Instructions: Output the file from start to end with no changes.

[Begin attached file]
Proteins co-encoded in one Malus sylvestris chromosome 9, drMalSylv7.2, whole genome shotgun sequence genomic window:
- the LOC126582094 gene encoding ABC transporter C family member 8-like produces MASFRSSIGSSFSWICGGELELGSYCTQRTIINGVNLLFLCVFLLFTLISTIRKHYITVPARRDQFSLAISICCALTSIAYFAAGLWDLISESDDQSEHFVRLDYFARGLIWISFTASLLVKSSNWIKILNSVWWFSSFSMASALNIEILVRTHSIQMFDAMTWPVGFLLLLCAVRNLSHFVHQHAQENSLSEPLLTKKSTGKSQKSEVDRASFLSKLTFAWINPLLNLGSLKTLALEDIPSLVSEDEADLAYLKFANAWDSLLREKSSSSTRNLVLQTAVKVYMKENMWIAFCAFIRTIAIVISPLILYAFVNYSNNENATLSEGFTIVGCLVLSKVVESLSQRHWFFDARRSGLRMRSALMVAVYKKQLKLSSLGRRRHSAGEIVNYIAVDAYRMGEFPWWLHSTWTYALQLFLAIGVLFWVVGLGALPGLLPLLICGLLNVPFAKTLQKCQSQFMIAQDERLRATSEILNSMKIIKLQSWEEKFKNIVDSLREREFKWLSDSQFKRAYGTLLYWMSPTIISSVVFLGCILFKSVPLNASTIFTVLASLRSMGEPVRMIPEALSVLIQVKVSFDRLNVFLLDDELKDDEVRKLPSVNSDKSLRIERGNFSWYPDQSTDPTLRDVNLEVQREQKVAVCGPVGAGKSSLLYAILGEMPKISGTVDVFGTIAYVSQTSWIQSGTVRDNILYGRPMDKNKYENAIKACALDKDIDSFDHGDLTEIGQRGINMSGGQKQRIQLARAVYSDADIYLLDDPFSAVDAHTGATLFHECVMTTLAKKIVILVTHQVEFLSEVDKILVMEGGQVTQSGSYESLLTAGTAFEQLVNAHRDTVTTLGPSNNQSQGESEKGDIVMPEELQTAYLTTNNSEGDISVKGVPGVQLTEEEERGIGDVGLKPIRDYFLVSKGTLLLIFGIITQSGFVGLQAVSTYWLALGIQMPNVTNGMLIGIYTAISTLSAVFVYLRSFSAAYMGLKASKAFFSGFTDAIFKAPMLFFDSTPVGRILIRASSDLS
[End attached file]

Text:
Proteins co-encoded in one Malus sylvestris chromosome 9, drMalSylv7.2, whole genome shotgun sequence genomic window:
- the LOC126582094 gene encoding ABC transporter C family member 8-like produces MASFRSSIGSSFSWICGGELELGSYCTQRTIINGVNLLFLCVFLLFTLISTIRKHYITVPARRDQFSLAISICCALTSIAYFAAGLWDLISESDDQSEHFVRLDYFARGLIWISFTASLLVKSSNWIKILNSVWWFSSFSMASALNIEILVRTHSIQMFDAMTWPVGFLLLLCAVRNLSHFVHQHAQENSLSEPLLTKKSTGKSQKSEVDRASFLSKLTFAWINPLLNLGSLKTLALEDIPSLVSEDEADLAYLKFANAWDSLLREKSSSSTRNLVLQTAVKVYMKENMWIAFCAFIRTIAIVISPLILYAFVNYSNNENATLSEGFTIVGCLVLSKVVESLSQRHWFFDARRSGLRMRSALMVAVYKKQLKLSSLGRRRHSAGEIVNYIAVDAYRMGEFPWWLHSTWTYALQLFLAIGVLFWVVGLGALPGLLPLLICGLLNVPFAKTLQKCQSQFMIAQDERLRATSEILNSMKIIKLQSWEEKFKNIVDSLREREFKWLSDSQFKRAYGTLLYWMSPTIISSVVFLGCILFKSVPLNASTIFTVLASLRSMGEPVRMIPEALSVLIQVKVSFDRLNVFLLDDELKDDEVRKLPSVNSDKSLRIERGNFSWYPDQSTDPTLRDVNLEVQREQKVAVCGPVGAGKSSLLYAILGEMPKISGTVDVFGTIAYVSQTSWIQSGTVRDNILYGRPMDKNKYENAIKACALDKDIDSFDHGDLTEIGQRGINMSGGQKQRIQLARAVYSDADIYLLDDPFSAVDAHTGATLFHECVMTTLAKKIVILVTHQVEFLSEVDKILVMEGGQVTQSGSYESLLTAGTAFEQLVNAHRDTVTTLGPSNNQSQGESEKGDIVMPEELQTAYLTTNNSEGDISVKGVPGVQLTEEEERGIGDVGLKPIRDYFLVSKGTLLLIFGIITQSGFVGLQAVSTYWLALGIQMPNVTNGMLIGIYTAISTLSAVFVYLRSFSAAYMGLKASKAFFSGFTDAIFKAPMLFFDSTPVGRILIRASSDLS